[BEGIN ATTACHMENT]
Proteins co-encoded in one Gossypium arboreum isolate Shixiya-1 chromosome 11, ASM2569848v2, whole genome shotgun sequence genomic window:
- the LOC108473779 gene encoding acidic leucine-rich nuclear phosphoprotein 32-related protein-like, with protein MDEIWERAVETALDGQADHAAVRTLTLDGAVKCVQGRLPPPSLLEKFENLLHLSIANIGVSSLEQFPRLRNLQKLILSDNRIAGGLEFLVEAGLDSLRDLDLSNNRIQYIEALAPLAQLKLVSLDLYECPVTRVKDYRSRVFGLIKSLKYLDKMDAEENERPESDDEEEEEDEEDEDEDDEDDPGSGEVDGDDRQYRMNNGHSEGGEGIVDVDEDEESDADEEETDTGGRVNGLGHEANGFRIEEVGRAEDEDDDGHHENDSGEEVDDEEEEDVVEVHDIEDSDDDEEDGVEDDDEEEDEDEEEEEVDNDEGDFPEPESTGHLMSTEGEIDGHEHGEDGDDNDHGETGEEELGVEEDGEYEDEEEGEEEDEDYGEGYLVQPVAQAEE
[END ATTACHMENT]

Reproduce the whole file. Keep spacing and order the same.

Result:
Proteins co-encoded in one Gossypium arboreum isolate Shixiya-1 chromosome 11, ASM2569848v2, whole genome shotgun sequence genomic window:
- the LOC108473779 gene encoding acidic leucine-rich nuclear phosphoprotein 32-related protein-like, with protein MDEIWERAVETALDGQADHAAVRTLTLDGAVKCVQGRLPPPSLLEKFENLLHLSIANIGVSSLEQFPRLRNLQKLILSDNRIAGGLEFLVEAGLDSLRDLDLSNNRIQYIEALAPLAQLKLVSLDLYECPVTRVKDYRSRVFGLIKSLKYLDKMDAEENERPESDDEEEEEDEEDEDEDDEDDPGSGEVDGDDRQYRMNNGHSEGGEGIVDVDEDEESDADEEETDTGGRVNGLGHEANGFRIEEVGRAEDEDDDGHHENDSGEEVDDEEEEDVVEVHDIEDSDDDEEDGVEDDDEEEDEDEEEEEVDNDEGDFPEPESTGHLMSTEGEIDGHEHGEDGDDNDHGETGEEELGVEEDGEYEDEEEGEEEDEDYGEGYLVQPVAQAEE